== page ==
"In an attempt to elucidate the mechanism by which mesenchymal cells proliferate and differentiate in response to mandibular protrusion, the temporal sequence of cellular changes in posterior aspect of TMJ in rats [was identified]. The mesenchymal cells were found to be stretched and oriented in the direction of the pull, which might trigger the biophysiological path of mesenchymal cells differentiating into bone making cells in TMJ."

"[Some studies have] found no growth stimulation on a short-term basis. A limited number of studies on long-term effects of removable BJFA on mandibular growth have almost invariably reported some relapse after 3–20 years after treatment"

[Expression of BMP/Smads in rabbit condylar cartilage during mandibular forward positioning].

"To identify the relationship between the expression of BMP/Smads in condylar cartilage and condylar growth modifications in rabbits during mandibular forward positioning.
Sixty male rabbits with 8 weeks of age were randomly divided into the experimental group (n=36) and control group (n=24). The mandibles of rabbits in the experimental groups were induced to forward position by a functional appliance. The rabbits in the experimental group and control group were sacrificed after 3 days and 1, 2, 4, 8, 12 weeks, respectively. The expression of BMP-2, Smad1/5, 4 and 6 in condylar cartilage was examined by immunohistochemical staining.
The expression of BMP-2, Smad1/5, 4 and 6 was mainly found in the chondrocytes from the transitional zone and hypertrophic zone, and was also found in the chondrocytes and osteoblasts of the mineralized zone. Compared with those of the age-matched controls, the positive signals for BMP-2, Smad1/5, 4 and 6 in the experimental animals were stronger at early stage, coinciding with the remodeling in condylar cartilage after functional appliance.
The expression of BMP-2, Smad1/5, 4 and 6 is associated with the adaptive remodeling of the condylar cartilage after functional appliance."

Again an important study and I can't find the full version.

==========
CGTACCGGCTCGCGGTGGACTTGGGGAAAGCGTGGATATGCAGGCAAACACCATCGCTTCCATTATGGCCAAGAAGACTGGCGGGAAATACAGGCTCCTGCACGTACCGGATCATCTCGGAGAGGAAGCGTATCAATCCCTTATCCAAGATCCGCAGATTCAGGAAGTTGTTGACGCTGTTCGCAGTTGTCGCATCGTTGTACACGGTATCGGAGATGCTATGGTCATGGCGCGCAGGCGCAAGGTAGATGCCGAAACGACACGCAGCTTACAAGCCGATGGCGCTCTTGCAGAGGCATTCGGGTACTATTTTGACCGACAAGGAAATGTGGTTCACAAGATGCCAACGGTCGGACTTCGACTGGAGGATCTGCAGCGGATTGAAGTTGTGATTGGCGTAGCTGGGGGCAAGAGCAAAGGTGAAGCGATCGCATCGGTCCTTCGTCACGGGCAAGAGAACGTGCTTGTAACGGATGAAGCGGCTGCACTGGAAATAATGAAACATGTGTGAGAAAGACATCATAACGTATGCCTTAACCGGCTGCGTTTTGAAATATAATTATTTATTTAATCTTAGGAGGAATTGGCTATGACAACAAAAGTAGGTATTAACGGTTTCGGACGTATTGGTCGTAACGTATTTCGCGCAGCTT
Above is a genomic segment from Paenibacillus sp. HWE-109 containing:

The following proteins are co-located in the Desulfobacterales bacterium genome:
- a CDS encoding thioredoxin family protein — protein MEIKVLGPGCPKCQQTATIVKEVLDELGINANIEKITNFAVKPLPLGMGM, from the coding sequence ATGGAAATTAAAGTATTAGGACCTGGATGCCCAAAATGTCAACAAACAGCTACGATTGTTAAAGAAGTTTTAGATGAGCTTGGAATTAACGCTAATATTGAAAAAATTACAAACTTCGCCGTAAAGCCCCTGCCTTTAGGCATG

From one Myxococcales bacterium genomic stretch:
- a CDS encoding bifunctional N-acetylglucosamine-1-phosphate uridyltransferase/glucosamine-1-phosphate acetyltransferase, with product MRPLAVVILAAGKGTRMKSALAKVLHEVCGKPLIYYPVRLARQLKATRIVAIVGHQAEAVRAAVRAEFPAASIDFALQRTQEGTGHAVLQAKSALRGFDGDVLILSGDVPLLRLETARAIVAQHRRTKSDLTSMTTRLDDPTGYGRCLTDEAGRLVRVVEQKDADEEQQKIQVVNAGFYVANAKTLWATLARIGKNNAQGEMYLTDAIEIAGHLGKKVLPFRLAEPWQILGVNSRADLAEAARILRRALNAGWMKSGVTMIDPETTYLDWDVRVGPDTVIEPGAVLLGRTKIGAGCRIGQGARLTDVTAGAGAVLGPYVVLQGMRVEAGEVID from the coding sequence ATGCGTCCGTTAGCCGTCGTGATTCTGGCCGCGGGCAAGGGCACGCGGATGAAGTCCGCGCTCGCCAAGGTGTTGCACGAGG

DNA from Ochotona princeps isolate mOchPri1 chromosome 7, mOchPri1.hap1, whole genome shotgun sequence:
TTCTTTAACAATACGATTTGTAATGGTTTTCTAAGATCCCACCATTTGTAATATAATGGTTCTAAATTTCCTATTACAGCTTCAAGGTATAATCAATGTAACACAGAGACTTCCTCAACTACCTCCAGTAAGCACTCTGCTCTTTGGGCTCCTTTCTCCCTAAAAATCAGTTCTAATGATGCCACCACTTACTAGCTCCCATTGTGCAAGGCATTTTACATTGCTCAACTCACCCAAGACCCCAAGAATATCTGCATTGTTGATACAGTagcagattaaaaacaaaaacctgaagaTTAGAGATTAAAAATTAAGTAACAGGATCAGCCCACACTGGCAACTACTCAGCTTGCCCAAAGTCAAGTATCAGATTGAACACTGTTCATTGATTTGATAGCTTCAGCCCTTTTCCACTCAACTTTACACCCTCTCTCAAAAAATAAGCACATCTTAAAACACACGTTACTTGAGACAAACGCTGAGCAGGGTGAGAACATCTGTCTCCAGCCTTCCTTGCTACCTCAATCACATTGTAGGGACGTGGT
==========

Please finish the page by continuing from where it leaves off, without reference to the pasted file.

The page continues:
"Adaptive remodelling of the condylar cartilage in response to mandibular protrusion constitutes the rationale for bite-jumping appliances to solicit growth modification. By investigating the expression of type X collagen and capillary endothelium, this study was designed to evaluate the osteogenic transition of chondrogenesis during adaptive remodelling of condylar cartilage and compare it with that under natural condylar growth. One hundred female Sprague-Dawley rats, 35 days of age, were divided into five experimental groups (n = 15, fitted with bite-jumping appliances) where condylar adaptation was created by forward repositioning of the mandible, and five control groups (n = 5) where the condyles underwent natural growth. The animals were sacrificed at 3, 7, 14, 21 and 30 days and 7 mum serial sections of the condyles were processed for in situ hybridization and immunohistochemical analyses. The expression of type X collagen in the hypertrophic zone and capillary endothelium in the erosive zone of condylar cartilage were examined to evaluate osteogenic transition, a critical programme leading to endochondral ossification.  (1) The temporal pattern of the expression of type X collagen and capillary endothelium during condylar adaptation coincided with that during natural condylar growth. (2) The amount of the expression of these two factors during condylar adaptation was significantly higher than that during natural growth. It is suggested that condylar adaptation in growing rats triggered by mandibular forward positioning enhances osteogenic transition which eventually results in increased bone formation."